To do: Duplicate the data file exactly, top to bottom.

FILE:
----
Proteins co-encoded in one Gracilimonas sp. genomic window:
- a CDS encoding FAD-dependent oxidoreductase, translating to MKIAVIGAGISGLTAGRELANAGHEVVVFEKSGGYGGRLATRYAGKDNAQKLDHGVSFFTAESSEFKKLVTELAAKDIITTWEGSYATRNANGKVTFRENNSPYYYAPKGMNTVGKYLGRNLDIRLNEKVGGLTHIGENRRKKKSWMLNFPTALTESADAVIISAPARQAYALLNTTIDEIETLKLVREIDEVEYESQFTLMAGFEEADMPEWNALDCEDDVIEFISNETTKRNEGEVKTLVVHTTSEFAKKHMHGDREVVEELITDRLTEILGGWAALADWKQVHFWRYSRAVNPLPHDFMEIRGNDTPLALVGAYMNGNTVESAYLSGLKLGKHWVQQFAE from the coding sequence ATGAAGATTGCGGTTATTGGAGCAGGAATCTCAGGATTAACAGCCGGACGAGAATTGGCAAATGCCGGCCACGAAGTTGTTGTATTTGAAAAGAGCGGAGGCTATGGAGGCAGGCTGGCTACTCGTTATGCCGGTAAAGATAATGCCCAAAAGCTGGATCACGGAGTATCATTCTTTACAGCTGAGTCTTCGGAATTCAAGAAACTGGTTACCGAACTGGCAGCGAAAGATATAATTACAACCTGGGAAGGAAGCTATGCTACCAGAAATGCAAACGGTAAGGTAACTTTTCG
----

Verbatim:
Proteins co-encoded in one Gracilimonas sp. genomic window:
- a CDS encoding FAD-dependent oxidoreductase, translating to MKIAVIGAGISGLTAGRELANAGHEVVVFEKSGGYGGRLATRYAGKDNAQKLDHGVSFFTAESSEFKKLVTELAAKDIITTWEGSYATRNANGKVTFRENNSPYYYAPKGMNTVGKYLGRNLDIRLNEKVGGLTHIGENRRKKKSWMLNFPTALTESADAVIISAPARQAYALLNTTIDEIETLKLVREIDEVEYESQFTLMAGFEEADMPEWNALDCEDDVIEFISNETTKRNEGEVKTLVVHTTSEFAKKHMHGDREVVEELITDRLTEILGGWAALADWKQVHFWRYSRAVNPLPHDFMEIRGNDTPLALVGAYMNGNTVESAYLSGLKLGKHWVQQFAE from the coding sequence ATGAAGATTGCGGTTATTGGAGCAGGAATCTCAGGATTAACAGCCGGACGAGAATTGGCAAATGCCGGCCACGAAGTTGTTGTATTTGAAAAGAGCGGAGGCTATGGAGGCAGGCTGGCTACTCGTTATGCCGGTAAAGATAATGCCCAAAAGCTGGATCACGGAGTATCATTCTTTACAGCTGAGTCTTCGGAATTCAAGAAACTGGTTACCGAACTGGCAGCGAAAGATATAATTACAACCTGGGAAGGAAGCTATGCTACCAGAAATGCAAACGGTAAGGTAACTTTTCG